Another recent survey, Miralles et al. 2019, asked respondents about their relative levels of empathy and compassion for animals of different species. Each respondent was asked to view pictures of two animals of different species. For the empathy questions, respondents chose the animal for which they felt like they were “better able to understand the feelings or emotions of.” For the compassion questions, respondents chose which animal they would save if both were in danger of death. Both empathy and compassion decreased with increasing phylogenetic distance from humans. However, once again, this survey methodology does not allow us to infer the exact numerical tradeoffs between animals that respondents would endorse.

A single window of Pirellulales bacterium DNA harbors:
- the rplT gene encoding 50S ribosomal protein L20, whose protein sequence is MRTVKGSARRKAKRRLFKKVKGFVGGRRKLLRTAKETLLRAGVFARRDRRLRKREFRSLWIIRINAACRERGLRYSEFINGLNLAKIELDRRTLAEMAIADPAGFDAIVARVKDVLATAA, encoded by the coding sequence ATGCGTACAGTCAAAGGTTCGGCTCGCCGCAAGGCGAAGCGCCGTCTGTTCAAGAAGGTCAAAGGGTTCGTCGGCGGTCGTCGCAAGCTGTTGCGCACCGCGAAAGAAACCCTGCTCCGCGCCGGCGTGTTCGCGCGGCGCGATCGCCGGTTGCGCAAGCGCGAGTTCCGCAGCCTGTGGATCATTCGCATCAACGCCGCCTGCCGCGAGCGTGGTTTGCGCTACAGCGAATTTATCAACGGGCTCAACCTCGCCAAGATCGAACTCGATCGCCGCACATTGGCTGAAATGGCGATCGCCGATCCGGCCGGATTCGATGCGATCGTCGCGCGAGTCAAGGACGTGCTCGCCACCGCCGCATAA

The general public has occasionally been surveyed about specific tradeoffs. For instance, in March 2019 Scott Alexander ran a small survey (n=50) asking respondents to estimate the relative value of nonhuman animal lives in comparison to a human life. The median respondent in his survey estimated that a single human is as valuable as 4,000 lobsters, 500 chickens, 50 cows, 35 pigs, 7 elephants, or 5 chimpanzees. Shortly thereafter, a commenter called Tibbar attempted to replicate Alexander’s survey with a larger pool of respondents (n=263). The results were strikingly different, with Tibbar’s respondents ranking the relative value of a human life much lower than Alexander’s respondents. According to the median respondent in Tibbar’s survey, a human life is as valuable as 60 lobsters, 25 chickens, 5 pigs, 3 cows, and 2 chimpanzees. (Elephants scored as highly as humans.)